The rate measured by the rate measuring means 19 can be determined by several different mechanisms depending upon which is the most practical for the specific individual ginning system. The actual construction of the rate measuring means 19 may be substantially similar to the rate measuring means “21” disclosed in the cotton moisture restoration apparatus and method of Lewis et al., U.S. Pat. No. 6,389,647, issued May 21, 2002, for measuring the rate of lint cotton exiting the battery condenser of a cotton gin. See, for example, column 3, line 61, through column 4, line 23, of Lewis et al., U.S. Pat. No. 6,389,647. Thus, for example, the rate measuring means 19 may include dual potentiometers to replace a typical speed potentiometer on the seed cotton feeder 27. That is, one of the dual potentiometers will provide seed cotton feed roller speed input signal, and the other of the dual potentiometers, in conjunction with a 10 volt D.C. power supply or the like, will give an analog input (i.e., signal 41 as shown in FIG. 1) to the PLC 25 which can be scaled by the PLC 25 to determine the rate of seed cotton 13 entering the seed cotton dryer stage 15. On the other hand, the rate measuring means 19 could include a DC/DC transducer connected directly to a speed potentiometer of a feed roller controller of the seed cotton feeder 27 (the controller can be DC or AC invertor), with the output of the transducer (i.e., signal 41 as shown in FIG. 1) connected to the analog input on the PLC 25 so the PLC 25 can scale the analog input to determine the rate of seed cotton 13 entering the seed cotton dryer stage 15 to send the appropriate signal 41 to the PLC 25 via the line 42 (see FIG. 3). Alternatively, the rate measuring means 19 could include a DC sensor (e.g., an inductive proximity switch such as a Censtable AM series M12DC inductive proximity switch, Model AM1-AN14A) used to count the teeth on a feeder roller shaft of the seed cotton feeder 27. By sending a DC pulse (i.e., signal 41 as shown in FIG. 1) to the PLC 25 as each tooth passes by the sensor, the rate of seed cotton 13 entering the seed cotton dryer stage 15 can be determined by the PLC 25. The specific rate measuring means 19 used in a specific gin can be based on many factors, including the structure and operation of the gin itself, the desires of gin management, etc.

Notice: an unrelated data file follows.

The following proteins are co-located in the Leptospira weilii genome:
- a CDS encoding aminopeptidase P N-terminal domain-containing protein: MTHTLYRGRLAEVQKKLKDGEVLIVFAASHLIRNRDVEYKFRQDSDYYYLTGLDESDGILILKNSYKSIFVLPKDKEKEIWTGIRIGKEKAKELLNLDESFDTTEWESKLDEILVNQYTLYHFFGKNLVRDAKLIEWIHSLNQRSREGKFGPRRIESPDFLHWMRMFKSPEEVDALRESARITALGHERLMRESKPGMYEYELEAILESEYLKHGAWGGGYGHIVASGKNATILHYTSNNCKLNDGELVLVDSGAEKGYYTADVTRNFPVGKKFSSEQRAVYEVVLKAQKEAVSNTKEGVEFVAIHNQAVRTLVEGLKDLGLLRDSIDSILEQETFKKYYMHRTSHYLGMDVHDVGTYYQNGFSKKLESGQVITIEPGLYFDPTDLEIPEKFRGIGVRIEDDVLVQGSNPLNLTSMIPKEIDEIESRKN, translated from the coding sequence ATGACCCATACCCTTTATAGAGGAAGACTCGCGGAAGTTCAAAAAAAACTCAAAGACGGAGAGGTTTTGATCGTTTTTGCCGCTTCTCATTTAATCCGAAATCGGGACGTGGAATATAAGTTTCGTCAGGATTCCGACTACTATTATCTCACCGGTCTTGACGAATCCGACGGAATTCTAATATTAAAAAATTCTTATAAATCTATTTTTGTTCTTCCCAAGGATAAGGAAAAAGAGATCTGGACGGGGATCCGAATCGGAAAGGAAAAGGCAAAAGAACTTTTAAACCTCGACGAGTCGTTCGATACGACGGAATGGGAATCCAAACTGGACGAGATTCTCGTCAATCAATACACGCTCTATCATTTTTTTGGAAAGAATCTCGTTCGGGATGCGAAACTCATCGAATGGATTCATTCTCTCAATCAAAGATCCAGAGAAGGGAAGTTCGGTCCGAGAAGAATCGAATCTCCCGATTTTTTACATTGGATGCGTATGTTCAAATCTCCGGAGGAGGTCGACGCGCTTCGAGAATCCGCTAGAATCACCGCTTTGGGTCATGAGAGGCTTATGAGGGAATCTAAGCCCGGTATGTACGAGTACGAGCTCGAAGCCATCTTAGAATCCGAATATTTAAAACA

The moisture content measured by the moisture content measuring means 21 can be determined by several different mechanisms depending upon which is the most practical for the specific individual ginning system. The actual construction of the moisture content measuring means 21 may be substantially similar to the moisture content measuring means “25” disclosed in the cotton moisture restoration apparatus and method of Lewis et al., U.S. Pat. No. 6,389,647, issued May 21, 2002, for measuring the rate of lint cotton exiting the battery condenser of a cotton gin. See, for example, column 3, lines 45-55, of Lewis et al., U.S. Pat. No. 6,389,647. Thus, for example, the moisture content measuring means 21 preferably consists of a Moisture Register Products BSP 901-1 Mod-115 Moisture Measuring System radio frequency sensor marketed by Moisture Register Products, a division of Aqua Measure Instrument Co., 1712 Earhart Court, La Verne, Calif. 91750-0369. Such a moisture content measuring means 21 may have a sensor located within the seed cotton feeder 27 as shown diagrammatically in FIG. 3, and electrically coupled to the PLC 25 via a line 43 (see FIG. 3), for sending a signal 45 to the PLC 25 (see FIG. 1) which can be scaled by the PLC 25 to determine the moisture content of the seed cotton 13 entering the seed cotton dryer stage 15.